In our modern society tends to put us under stressful conditions. The origin of that stress can come from many different sources – from one source at a time or several. It can be our jobs, family, the environment or any number of things. These conditions can affect just one individual at a time or an entire population.In the end it really doesn’t matter because as individuals or populations we all react much in the same way to stress. A key factor in that induces stress in populations is over crowding.Examples from field biology include the lemmings. The word “lemming” or “Lemmus” comes from a Norwegian word that means destroying. This is in reference to the destruction that’s takes place on the Norse landscape during a lemming migration. According to several sources, lemming suicide is a myth. It’s the overpopulation of the lemmings that leads to a scarcity of food and overcrowding, which in turn causes the animals to migrate in search of food.During the lemmings’ single-minded quest for food they swim lakes and rivers and cross mountain ranges eating all the vegetation that’s in their path. When they reach the sea, they try to swim it as if it was a river and drown for their efforts. This mass migration doesn’t occur very often, even though the lemming population fluctuations radically every three or four years. The lemmings are so single minded in their migration for food that nothing will stop them except death. The lemming migration could just be called a freak event in nature if something similar couldn’t be replicated under controlled conditions in the laboratory.The effect of stress due to overcrowding on rats (Rattus norvegicus) has been demonstrated by John Calhoun. He created high-density populations of rats in which aggression; pack formation (gangs), homosexuality, infanticide, and infant neglect became rampant. At the start of the study twenty pairs of rats were placed in a multi-partitioned enclosure and given unlimited food and water. After a year their population density was very high and resulted in the above negative sociological behaviors, all the while still receiving unlimited resources. It wasn’t a shortage of resources that caused the social pathology but rather too much contact between animals. These findings were reported in Scientific American in an article entitled “Population density and social pathology” (1962a).We’ve all been stressed by hurricanes in one or several ways. As we look back on these events what forms of human behavior have we seen that reminded us of what the rats and lemmings did what behavior didn’t? The key difference between the rats and us is that we’re the only thinking animals on the planet. Their behavior is based on instinct and ours on reason.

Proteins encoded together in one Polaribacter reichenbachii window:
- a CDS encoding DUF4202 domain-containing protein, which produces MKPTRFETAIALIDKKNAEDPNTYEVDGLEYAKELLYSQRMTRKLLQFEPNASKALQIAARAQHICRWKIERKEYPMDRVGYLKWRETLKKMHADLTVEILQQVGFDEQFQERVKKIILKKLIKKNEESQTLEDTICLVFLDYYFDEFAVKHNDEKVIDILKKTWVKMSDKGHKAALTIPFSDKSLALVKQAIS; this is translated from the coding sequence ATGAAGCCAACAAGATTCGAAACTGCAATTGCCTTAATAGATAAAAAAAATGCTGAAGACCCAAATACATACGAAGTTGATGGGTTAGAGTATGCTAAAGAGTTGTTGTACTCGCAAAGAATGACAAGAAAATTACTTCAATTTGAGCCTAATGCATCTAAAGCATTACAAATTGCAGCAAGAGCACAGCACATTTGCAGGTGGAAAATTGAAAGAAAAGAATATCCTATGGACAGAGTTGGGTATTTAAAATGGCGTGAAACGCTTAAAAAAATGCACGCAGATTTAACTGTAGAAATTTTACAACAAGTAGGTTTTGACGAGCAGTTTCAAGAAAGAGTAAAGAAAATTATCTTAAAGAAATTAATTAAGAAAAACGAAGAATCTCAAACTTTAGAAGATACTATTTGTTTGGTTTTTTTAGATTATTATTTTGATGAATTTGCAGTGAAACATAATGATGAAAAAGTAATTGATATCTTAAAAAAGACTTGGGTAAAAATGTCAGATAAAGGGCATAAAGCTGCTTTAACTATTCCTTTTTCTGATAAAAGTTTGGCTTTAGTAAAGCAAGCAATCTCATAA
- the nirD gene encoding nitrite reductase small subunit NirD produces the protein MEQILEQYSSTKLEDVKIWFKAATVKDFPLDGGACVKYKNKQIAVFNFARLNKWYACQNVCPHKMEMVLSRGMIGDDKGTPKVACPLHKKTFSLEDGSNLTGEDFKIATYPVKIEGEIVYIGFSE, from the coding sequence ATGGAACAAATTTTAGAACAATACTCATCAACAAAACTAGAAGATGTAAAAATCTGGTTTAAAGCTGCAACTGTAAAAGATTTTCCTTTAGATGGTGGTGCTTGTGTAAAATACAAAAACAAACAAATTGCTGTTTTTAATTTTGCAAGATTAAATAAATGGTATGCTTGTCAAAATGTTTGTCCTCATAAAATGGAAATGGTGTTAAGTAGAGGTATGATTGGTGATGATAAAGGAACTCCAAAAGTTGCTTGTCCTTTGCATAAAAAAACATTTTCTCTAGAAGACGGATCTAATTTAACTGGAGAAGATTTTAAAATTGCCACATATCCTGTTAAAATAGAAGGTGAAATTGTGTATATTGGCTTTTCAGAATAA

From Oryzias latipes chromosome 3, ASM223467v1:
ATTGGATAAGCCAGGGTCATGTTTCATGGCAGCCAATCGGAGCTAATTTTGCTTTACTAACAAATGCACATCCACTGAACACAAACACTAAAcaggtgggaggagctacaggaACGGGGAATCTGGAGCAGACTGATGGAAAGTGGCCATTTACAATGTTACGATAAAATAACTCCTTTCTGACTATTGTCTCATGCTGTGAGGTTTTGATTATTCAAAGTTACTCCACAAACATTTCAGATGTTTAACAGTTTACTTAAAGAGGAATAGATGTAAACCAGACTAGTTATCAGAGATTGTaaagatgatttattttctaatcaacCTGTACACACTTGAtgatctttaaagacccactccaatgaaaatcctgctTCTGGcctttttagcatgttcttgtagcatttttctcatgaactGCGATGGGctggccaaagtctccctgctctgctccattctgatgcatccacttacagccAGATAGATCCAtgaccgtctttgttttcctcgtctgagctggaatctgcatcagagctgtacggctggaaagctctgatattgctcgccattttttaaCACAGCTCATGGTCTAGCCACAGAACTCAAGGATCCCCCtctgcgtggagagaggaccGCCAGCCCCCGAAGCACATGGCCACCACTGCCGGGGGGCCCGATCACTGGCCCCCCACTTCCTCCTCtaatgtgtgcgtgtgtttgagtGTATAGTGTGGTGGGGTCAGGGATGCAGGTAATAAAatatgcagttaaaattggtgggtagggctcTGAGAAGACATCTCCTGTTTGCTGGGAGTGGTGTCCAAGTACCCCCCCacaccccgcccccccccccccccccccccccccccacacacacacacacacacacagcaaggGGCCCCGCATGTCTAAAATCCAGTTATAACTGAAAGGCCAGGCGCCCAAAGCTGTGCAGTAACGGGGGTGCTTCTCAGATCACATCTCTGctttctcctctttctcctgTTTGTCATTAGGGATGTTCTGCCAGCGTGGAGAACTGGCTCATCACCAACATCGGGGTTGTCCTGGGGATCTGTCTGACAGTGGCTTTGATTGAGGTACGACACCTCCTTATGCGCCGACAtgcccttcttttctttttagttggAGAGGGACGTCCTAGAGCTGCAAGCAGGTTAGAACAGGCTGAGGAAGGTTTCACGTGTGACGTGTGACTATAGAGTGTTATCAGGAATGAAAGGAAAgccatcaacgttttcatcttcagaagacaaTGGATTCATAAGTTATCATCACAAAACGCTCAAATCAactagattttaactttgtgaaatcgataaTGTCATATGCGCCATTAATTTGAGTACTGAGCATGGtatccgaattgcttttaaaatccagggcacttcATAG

Think Global – Act Local!